This weekend, when I went into the coop to clean, look what I found!……….a couple of the ladies battling it out for their favorite nesting box! The funny thing is they were fighting over which one got to sit on that blue egg but neither of them lay blue eggs!
I know this is not an unusual thing in the chicken world but it hasn’t happened in our coop yet. There was one change that probably made the difference. First, the hens finally got over their molting, their feet and pest problems and started to finally lay eggs again! Next, my hubby closed off the top row of nesting boxes because he said they were hurting themselves jumping out of the higher boxes. Now there are only half as many boxes to lay in.
I watched them for awhile with the black Aussie turning around trying to drop a new egg and the Buff growling at her. GRRRRR. Finally, the egg was dropped, the Aussie jumped over the Buff to get out and the Buff shoved the egg out of the nesting box onto the floor!!
Don’t let the wing hit you on the way out!
To watch the exchange check it out on their YouTube Channel:
The hens have gotten bigger and more excited about laying eggs to the point they are tearing apart anything we put in the nesting boxes.I can’t tell you how much clean straw has been put into the boxes and then just as quickly kicked out on the floor. I put shelf liner in the bottom of the boxes to make it easy to keep clean, but they scratch it up, peck at it and try to shred it for more nesting material. I’ve even found pieces of shelf liner outside in the field! And it’s not just the hen in the box kicking straw out of the nest, it’s also the chicken next door wanting her nest to be bigger reaching her neck around to the neighbors nest and pulling one piece of straw at time out of the their box and tucking it into hers! Enough is enough! We’ve had too many cracked eggs from them being laid on the bare wood in a strawless nest box.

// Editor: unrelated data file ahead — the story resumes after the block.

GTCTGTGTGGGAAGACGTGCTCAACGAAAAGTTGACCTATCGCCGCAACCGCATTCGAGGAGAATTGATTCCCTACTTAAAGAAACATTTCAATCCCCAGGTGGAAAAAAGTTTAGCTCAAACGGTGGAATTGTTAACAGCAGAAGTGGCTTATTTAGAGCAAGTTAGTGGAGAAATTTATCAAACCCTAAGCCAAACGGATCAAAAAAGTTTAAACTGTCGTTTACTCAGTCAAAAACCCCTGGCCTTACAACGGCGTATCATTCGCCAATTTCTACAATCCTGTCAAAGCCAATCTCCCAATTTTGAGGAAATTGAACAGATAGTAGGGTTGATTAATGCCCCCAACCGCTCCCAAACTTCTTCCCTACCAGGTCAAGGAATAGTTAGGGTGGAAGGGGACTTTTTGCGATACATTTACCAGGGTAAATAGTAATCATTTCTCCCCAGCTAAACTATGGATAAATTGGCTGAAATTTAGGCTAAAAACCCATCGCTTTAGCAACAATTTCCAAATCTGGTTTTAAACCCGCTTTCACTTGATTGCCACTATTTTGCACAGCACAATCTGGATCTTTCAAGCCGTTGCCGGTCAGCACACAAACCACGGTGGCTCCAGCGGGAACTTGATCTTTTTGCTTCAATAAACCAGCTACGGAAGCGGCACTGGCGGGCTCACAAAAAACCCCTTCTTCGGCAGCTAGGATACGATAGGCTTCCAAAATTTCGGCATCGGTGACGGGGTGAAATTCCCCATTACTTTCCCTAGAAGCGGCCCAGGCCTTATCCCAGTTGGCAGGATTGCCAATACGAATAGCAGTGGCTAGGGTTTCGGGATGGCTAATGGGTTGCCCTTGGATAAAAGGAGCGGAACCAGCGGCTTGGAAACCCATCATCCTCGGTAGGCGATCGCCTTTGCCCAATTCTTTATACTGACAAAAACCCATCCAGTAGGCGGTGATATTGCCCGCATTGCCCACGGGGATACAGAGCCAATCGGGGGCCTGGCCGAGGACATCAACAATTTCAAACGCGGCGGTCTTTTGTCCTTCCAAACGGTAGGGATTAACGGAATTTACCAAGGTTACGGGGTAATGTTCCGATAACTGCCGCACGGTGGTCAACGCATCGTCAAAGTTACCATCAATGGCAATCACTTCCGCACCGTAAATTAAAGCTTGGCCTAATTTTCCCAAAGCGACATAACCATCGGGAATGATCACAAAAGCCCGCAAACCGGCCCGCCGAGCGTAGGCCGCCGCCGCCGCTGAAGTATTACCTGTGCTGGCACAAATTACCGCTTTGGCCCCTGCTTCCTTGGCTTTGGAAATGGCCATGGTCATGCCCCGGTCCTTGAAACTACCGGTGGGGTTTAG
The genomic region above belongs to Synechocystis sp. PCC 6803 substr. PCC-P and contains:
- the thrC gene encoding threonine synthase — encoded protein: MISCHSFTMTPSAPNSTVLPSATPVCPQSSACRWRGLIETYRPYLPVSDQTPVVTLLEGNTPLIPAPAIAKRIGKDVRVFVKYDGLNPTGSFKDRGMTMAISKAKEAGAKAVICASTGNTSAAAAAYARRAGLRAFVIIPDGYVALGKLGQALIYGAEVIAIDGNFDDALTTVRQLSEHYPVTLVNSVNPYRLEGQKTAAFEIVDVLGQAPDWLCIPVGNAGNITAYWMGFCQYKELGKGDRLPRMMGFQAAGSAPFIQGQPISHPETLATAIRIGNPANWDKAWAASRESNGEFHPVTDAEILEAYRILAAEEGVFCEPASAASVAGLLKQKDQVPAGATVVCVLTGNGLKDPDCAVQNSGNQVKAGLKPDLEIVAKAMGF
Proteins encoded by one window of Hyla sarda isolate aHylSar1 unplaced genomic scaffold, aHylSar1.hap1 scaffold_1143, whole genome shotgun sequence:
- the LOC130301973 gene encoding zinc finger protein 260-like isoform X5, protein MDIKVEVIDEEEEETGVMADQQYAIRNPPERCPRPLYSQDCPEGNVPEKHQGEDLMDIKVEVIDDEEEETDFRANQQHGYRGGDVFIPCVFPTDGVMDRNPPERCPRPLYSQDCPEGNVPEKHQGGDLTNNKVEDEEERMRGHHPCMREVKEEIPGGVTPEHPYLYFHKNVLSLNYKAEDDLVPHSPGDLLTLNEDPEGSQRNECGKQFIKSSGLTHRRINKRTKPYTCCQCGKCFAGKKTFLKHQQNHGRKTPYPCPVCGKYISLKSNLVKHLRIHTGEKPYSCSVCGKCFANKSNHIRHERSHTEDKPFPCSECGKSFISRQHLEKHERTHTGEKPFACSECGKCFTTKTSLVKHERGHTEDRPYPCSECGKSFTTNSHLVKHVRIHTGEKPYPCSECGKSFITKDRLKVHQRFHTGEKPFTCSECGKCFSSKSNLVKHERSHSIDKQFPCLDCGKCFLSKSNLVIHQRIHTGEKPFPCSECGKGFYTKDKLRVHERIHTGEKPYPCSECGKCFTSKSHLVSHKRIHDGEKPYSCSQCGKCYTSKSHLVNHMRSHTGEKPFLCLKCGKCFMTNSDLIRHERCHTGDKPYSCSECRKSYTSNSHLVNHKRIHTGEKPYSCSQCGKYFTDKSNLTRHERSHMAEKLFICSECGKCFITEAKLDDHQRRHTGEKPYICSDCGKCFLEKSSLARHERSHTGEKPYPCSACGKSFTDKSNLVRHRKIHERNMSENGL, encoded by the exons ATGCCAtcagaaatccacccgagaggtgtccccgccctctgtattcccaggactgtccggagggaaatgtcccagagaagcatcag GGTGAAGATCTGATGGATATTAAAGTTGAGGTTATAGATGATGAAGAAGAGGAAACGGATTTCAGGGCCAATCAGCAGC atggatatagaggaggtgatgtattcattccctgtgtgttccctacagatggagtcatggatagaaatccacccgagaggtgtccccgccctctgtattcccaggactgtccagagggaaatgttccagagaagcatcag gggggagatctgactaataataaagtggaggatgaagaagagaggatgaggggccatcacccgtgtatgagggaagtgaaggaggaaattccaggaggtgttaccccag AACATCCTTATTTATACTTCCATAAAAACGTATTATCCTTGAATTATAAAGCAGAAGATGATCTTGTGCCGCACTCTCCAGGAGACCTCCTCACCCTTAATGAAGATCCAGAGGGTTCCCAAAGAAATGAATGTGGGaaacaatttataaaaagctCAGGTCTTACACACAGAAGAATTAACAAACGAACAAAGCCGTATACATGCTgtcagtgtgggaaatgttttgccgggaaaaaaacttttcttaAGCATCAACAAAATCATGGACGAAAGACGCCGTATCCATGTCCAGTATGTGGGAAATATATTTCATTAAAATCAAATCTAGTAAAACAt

Once again we set out to research the best alternatives. We found a wood based fiber glued down to a paper backing. It can be built into a nest but since it’s attached to the paper it can’t be kicked out on the floor or be stolen by the neighbor. The fiber with backing is matted down to start, so a chicken has to pull at the fibers to build a nest. Plus, with the paper liner at the bottom the wood isn’t getting dirty. When it gets real dirty you just throw it away and pop in a new one. Still cheaper than buying straw over and over again.
Now it was time to test out the new material. Of the 12 next boxes we replaced 10 of them with the new material. Then I sprinkled them all with some dried herbs to attract attention. The first 2 days we found all the eggs in the two straw boxes. After those 2 days the straw was pretty much gone, like usual. We finally started to find the fibers being slowly built into nests. We knew we made the successful transition when I walked into the coop and a hen started to sing the egg song, jumped out of a fiber nesting box, ran past me out the door and loudly announced “Bukah!” I just laid an egg in the best nesting box EVER!